Harden acknowledges 'dark moments,' works to make things easier for teammates


James Harden brought jokes to Sixers media day Monday at the team’s practice facility in Camden, New Jersey. 

Asked how much weight he lost this summer, Harden said, “A hundred pounds. Tweet that.”

The 7-foot, back-to-back MVP runner-up spectator by his side also hadn't been inclined to reveal any (true) numerical fitness markers a year ago.

“I don’t get on the scale,” Joel Embiid said during the Sixers’ 2021 training camp. “It’s not good for my mental health.”

Of course, other matters were more interesting Monday than whatever Harden and Embiid actually weigh. Physically, Harden gave a positive self-assessment following a second straight second-round loss in which a hamstring issue hampered him. 

“At this point, it’s dieting, it’s proper rest, and then … gaining more muscle mass, which I’ve always had,” he said. “It’s just the last year and a half, I wasn’t healthy enough to put the proper work in like I’m used to. This summer was huge for me in that aspect — the hill runs and the weightlifting, and then adding the skill on the court, as well.” 

Mentally, Harden did not pretend that everything had been just fine as he dealt with unfamiliar injuries. 

Between the 2012-13 and ’19-20 seasons, Harden played 613 of a possible 646 games and averaged 37.1 minutes, posting 29.6 points, 7.7 assists and 6.0 rebounds per contest during that stretch. He’s long taken pride in being available and meeting a very high personal standard. 


“For the most part, I’m to myself,” Harden said. “Media or whoever, they talk and shoot their little jabs and shots or whatever the case may be. And I never respond, just because I know who I am and I know what I’m about. 

“But mentally, it was very, very difficult for me just because I’m in love with the game of basketball. If the money wasn’t involved, I’d be playing basketball. And before the injuries, I think everybody knows that. It was very difficult. A lot of tough times, lot of dark moments, which I’ve never really went through because I was always healthy and playing the game of basketball. But I’m in a really good space and I feel like I’m back to where I needed to be, where I’m supposed to be. The feeling is great.”

Harden is now also back together with three players from his Houston heyday in Danuel House Jr., Montrezl Harrell and P.J. Tucker.

House smiled as he started to answer a question about what Harden is like as a teammate. 

“That’s my guy,” he said. “He’s a selfless guy. He’s a selfless guy. On and off the court, he does a lot of great deeds that are (not) talked about — and he doesn’t want credit from it, because it’s all done from the heart. He’s a good dude, real good dude. I know his mom, know his sister, know his camp. Growing up around him and seeing the things he’s doing on and off the court, it just makes my respect for him as an elite athlete … so much greater.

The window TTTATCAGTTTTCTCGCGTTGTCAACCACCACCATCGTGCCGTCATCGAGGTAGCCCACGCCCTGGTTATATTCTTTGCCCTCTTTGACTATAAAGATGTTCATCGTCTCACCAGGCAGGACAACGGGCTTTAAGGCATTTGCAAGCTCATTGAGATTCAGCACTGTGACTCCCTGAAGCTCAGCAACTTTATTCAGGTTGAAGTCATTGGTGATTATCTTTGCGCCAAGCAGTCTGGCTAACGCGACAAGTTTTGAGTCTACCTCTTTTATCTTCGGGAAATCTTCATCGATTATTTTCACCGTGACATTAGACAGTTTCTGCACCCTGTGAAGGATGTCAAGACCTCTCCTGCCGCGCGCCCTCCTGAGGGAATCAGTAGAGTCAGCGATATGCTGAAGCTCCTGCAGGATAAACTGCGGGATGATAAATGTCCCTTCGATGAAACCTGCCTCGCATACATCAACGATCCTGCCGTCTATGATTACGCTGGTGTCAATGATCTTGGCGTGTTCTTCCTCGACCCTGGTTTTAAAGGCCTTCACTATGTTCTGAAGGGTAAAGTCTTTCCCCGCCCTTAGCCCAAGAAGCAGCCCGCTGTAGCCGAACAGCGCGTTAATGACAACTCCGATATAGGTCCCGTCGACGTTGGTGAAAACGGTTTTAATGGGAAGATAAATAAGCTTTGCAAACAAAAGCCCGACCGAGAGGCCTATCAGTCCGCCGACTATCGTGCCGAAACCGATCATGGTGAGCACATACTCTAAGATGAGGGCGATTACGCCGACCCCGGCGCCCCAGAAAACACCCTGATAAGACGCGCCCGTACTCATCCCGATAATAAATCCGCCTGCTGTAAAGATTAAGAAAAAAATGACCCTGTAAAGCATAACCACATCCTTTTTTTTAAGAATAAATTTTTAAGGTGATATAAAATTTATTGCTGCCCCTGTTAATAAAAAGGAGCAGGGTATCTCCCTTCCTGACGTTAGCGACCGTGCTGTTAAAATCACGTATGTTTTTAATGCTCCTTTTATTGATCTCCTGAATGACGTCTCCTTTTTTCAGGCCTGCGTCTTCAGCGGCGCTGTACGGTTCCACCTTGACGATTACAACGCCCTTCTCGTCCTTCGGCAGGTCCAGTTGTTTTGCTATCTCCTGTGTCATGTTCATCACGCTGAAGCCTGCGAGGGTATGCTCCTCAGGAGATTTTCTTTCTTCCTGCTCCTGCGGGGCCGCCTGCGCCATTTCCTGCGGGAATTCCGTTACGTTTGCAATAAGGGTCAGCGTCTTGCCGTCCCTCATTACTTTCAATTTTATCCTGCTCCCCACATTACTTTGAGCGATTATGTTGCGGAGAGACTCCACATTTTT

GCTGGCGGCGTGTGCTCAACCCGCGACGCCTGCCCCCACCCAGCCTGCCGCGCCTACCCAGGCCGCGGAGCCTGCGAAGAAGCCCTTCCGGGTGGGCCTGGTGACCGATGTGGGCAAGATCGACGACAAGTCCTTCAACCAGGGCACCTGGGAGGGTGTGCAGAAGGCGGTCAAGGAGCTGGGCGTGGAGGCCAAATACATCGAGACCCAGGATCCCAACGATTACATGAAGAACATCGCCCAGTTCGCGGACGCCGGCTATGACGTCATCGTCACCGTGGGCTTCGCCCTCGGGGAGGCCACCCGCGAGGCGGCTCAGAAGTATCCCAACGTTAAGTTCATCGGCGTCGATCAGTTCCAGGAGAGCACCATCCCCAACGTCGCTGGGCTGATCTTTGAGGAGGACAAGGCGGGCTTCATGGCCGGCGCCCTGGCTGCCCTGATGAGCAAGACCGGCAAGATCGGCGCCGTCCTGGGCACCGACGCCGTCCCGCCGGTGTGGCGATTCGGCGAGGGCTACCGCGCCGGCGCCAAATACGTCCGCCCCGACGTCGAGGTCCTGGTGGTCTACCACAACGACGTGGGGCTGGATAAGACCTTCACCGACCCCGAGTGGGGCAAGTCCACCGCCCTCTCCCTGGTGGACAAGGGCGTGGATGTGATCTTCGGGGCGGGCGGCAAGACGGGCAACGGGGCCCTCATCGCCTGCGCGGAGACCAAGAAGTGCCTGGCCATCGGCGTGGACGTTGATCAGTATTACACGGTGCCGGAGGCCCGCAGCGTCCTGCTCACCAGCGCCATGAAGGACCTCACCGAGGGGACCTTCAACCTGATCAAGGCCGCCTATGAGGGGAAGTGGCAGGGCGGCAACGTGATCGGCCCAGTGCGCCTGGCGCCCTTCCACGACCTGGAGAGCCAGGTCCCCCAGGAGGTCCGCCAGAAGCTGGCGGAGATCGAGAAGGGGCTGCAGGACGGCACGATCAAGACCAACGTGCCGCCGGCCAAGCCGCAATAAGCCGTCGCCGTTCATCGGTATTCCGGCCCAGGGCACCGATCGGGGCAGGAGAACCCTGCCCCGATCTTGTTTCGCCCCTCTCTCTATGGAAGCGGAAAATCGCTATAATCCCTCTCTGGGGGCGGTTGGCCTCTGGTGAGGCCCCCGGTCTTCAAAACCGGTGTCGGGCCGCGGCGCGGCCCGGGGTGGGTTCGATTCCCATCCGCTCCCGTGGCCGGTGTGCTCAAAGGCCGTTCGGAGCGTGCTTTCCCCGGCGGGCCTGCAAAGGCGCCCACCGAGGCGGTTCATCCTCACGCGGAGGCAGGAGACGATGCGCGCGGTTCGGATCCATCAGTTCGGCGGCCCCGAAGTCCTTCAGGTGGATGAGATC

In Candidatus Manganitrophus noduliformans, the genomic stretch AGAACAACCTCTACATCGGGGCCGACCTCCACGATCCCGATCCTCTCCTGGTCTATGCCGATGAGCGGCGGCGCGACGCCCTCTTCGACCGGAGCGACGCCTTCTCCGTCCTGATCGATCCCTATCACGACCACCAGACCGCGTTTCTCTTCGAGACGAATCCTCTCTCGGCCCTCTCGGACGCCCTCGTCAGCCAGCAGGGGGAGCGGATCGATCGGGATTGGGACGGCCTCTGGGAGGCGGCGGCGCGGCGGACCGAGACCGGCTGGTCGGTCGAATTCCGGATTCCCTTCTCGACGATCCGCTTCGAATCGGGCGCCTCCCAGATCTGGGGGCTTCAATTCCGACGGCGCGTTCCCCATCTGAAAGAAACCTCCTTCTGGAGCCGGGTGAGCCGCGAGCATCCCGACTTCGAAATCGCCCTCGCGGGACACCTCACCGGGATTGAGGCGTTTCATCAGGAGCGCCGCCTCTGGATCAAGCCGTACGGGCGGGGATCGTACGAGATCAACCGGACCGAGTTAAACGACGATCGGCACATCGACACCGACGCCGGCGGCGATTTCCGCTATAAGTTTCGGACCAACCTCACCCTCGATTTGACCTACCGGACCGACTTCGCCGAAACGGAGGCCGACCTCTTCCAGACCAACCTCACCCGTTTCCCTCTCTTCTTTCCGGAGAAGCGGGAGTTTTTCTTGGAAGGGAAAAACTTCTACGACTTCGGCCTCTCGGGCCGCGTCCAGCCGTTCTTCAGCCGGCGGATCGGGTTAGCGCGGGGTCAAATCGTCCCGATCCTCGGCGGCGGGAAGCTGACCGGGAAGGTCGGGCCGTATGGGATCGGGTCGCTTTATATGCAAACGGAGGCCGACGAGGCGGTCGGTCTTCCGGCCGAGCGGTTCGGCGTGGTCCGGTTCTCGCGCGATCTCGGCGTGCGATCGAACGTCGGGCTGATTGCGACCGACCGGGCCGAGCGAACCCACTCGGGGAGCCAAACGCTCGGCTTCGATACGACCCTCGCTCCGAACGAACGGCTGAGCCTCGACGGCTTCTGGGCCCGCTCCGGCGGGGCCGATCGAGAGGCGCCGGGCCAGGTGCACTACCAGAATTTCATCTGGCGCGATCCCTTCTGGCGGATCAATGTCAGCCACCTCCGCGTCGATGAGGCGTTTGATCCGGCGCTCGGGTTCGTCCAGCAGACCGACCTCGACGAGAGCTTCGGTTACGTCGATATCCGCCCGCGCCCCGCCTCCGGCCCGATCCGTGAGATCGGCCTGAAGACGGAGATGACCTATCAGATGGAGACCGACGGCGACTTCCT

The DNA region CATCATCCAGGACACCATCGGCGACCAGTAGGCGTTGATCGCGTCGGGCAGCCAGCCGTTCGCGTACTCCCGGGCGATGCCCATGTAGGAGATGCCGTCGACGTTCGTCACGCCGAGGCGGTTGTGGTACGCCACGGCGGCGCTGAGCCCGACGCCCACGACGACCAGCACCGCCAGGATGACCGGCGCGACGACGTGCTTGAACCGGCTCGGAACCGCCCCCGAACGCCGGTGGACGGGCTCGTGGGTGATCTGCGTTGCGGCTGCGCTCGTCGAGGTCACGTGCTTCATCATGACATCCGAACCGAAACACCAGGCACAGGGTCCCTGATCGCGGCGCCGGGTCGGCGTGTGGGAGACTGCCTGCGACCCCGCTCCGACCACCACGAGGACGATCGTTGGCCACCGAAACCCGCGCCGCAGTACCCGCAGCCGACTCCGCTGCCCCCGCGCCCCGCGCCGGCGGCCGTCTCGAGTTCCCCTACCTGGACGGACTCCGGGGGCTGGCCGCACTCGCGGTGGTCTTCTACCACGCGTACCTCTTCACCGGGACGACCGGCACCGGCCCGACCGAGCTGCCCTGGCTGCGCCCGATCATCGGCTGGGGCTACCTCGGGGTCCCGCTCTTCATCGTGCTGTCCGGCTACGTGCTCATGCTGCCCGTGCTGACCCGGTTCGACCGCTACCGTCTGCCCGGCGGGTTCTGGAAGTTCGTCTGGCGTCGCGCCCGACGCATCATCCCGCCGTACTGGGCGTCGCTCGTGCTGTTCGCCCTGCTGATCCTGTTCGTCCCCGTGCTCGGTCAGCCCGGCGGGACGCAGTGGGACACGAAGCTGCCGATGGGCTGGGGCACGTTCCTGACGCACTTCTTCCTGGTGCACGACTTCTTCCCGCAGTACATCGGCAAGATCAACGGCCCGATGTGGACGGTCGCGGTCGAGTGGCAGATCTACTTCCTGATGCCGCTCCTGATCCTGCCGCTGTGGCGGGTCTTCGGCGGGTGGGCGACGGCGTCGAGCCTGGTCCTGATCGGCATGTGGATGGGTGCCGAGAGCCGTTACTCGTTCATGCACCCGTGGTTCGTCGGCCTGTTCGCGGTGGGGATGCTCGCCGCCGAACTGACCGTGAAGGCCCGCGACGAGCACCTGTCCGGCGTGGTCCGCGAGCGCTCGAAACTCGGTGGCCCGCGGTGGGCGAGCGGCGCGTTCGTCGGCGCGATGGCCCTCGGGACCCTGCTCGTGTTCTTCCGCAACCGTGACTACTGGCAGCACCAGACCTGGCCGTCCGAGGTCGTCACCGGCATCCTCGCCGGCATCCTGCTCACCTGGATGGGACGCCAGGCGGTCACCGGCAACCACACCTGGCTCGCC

“He’s a tremendous leader on and off the court and a selfless guy. And he’s always willing to make sure that he can help you in any way possible.”

The well-traveled wing wasn’t the only Sixer to highlight Harden’s inclination to assist others. Shake Milton noted "everything becomes a little easier" in pickup games when Harden's on your team. Georges Niang pointed to Harden aiming to get the Sixers all “on the same page” at one point this offseason in Los Angeles. 

“I think we had 15 of our 16 guys playing in the gym in the middle of the summer in L.A.,” head coach Doc Rivers said. 

With all due respect to Niang, Harden’s connection with Tyrese Maxey is more consequential for the 2022-23 Sixers. The two got to know each other a lot better through summer workouts with assistant coach Sam Cassell and skill development coach Spencer Rivers that weren’t always the most amicable.

“Every single time we play pickup or 1-on-1, I don’t want to lose to James,” Maxey said. “It’s like my big brother — playing against your big brother. And there’s been times where we’ve played pickup in the past couple weeks and we’re going to bump heads because I’m just extremely competitive like that, and he is, too, which is really good. It’s really good when you have guys that are very competitive. I have one next to me (Paul Reed) … and when you have a group full of guys that are extremely competitive, that just makes your team a lot better.


“But playing with (Harden) is extremely fun, too. We’ve done a lot of things while we were working out together. And then just being able to have a chemistry and a brotherhood; I can pick up the phone and I can call him whenever — not just for basketball, but for life, and I really do appreciate him for that.”

While Harden’s weight is what it is, many numbers in the NBA are unavoidable. 

He’s 33 years old and signed a two-year, $68.6 million contact in July with a player option for the 2023-24 campaign. 

What are his plans beyond this season? 

“Winning as many championships as I can here,” Harden said. “That’s the goal. Just going through what I went through these past few years, my focus is on taking it one year at a time and just making sure I fulfill everything that I do individually. And then making sure my individual goals mesh with the team and our entire goals. But (I’m) taking this year and trying to do what we all expect to do, and we’ll go from there.”